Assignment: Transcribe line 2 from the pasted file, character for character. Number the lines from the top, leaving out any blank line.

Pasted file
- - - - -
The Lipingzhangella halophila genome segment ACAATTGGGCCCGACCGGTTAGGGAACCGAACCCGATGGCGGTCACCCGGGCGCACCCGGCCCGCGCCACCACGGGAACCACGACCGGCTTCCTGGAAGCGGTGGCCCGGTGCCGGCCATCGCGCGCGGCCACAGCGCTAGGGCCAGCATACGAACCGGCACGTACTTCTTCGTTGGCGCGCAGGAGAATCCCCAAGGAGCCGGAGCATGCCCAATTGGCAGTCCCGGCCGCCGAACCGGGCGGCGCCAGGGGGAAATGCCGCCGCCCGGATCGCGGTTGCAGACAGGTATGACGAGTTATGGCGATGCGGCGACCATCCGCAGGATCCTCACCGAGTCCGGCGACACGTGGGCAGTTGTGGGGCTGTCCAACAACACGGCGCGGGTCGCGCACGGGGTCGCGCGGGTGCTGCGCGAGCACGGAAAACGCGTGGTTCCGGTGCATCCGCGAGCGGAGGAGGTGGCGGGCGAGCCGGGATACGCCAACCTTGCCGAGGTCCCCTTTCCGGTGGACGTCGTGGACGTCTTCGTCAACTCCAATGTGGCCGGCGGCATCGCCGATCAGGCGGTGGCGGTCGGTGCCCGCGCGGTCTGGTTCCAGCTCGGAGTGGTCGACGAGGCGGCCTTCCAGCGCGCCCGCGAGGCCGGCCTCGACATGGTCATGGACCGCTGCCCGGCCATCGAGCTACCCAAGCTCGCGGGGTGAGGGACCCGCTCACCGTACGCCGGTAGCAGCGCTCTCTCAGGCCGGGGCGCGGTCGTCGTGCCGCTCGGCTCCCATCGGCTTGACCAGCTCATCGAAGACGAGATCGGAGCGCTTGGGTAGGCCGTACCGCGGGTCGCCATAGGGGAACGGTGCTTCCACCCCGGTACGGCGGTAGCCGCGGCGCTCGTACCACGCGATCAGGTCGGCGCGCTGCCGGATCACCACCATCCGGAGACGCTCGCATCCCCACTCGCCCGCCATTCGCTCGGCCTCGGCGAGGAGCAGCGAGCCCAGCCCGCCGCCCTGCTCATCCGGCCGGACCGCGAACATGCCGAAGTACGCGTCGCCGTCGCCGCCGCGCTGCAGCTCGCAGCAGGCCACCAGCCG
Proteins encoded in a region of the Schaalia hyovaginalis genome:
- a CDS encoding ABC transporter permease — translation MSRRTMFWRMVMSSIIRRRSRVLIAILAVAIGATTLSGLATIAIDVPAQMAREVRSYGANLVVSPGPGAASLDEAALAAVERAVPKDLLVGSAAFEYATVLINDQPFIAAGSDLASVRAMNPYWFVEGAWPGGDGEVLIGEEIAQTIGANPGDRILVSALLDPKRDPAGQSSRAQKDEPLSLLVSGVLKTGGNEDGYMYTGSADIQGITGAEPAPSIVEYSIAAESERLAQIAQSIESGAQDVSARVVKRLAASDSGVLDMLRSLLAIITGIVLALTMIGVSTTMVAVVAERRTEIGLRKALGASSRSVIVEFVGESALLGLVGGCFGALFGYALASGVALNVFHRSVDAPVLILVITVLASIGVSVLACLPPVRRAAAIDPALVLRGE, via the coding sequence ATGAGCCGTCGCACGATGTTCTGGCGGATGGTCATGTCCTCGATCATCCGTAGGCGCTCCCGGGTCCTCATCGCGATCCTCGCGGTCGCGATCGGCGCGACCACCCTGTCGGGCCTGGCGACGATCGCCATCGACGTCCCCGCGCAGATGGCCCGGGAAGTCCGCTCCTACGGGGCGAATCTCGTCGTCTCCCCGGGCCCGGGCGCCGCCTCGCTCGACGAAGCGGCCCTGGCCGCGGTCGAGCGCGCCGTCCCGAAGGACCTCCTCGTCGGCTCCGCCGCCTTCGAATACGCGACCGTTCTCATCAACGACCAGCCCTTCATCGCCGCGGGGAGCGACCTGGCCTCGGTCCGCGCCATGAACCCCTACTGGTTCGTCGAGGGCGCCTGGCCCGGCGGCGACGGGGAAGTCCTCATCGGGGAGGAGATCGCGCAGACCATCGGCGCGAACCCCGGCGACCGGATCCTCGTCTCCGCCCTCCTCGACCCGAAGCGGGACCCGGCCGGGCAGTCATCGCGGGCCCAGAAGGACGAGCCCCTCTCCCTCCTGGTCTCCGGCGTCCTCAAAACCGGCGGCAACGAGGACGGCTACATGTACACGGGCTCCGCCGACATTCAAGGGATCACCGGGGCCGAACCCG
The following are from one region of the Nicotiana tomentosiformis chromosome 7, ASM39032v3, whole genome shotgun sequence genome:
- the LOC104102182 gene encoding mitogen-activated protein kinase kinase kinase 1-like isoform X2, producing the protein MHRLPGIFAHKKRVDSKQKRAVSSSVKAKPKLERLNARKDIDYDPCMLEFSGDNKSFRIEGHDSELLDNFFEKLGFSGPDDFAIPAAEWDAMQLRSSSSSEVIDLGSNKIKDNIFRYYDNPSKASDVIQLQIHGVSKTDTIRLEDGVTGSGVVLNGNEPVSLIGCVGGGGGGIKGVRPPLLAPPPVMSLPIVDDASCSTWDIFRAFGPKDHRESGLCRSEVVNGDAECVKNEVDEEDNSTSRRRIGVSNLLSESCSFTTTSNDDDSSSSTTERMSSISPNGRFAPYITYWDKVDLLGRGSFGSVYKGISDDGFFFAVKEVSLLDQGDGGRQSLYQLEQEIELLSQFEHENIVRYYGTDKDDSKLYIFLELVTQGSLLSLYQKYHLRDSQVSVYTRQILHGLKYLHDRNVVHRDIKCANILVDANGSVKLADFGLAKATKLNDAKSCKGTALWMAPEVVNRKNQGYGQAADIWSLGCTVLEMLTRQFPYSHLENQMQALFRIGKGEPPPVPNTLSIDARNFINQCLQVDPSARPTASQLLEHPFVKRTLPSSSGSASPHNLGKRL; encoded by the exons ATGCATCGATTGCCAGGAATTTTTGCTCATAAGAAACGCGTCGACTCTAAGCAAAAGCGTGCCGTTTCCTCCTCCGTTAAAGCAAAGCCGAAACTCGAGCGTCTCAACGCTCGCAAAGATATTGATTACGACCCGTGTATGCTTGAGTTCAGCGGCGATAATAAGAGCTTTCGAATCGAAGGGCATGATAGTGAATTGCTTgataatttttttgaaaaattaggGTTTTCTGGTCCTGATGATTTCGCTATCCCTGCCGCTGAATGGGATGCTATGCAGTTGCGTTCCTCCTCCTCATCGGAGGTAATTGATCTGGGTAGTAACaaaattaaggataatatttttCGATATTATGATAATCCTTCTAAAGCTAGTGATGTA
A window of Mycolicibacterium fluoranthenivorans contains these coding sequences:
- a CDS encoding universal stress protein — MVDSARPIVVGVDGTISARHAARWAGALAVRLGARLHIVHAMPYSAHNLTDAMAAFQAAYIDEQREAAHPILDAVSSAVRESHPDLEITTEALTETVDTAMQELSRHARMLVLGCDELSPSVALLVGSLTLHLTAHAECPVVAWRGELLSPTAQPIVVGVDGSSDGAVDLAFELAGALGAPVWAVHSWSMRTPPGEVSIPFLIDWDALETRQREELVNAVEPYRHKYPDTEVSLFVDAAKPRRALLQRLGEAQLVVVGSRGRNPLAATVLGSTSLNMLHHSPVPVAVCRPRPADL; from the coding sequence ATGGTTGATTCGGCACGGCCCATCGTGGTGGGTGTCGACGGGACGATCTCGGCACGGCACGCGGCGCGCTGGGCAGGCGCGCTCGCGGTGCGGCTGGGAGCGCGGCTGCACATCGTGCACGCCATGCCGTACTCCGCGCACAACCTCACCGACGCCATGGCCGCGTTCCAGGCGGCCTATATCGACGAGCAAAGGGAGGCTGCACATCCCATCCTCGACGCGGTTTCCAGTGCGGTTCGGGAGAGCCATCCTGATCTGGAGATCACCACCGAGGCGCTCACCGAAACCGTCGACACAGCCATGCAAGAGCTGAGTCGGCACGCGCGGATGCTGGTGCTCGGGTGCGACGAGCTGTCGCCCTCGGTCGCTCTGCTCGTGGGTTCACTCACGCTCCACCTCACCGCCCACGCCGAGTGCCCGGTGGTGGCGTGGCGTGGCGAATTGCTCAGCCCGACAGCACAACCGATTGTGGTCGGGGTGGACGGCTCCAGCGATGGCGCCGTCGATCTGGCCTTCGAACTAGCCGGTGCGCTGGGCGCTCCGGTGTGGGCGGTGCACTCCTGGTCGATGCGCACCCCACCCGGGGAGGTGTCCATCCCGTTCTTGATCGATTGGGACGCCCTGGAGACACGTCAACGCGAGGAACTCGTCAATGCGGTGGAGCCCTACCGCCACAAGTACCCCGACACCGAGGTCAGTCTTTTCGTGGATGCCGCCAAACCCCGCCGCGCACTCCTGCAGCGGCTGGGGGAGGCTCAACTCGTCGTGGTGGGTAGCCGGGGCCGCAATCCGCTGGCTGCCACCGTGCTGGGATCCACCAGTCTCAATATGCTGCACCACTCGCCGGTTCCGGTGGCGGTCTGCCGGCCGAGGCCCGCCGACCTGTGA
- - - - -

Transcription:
Proteins encoded in a region of the Schaalia hyovaginalis genome: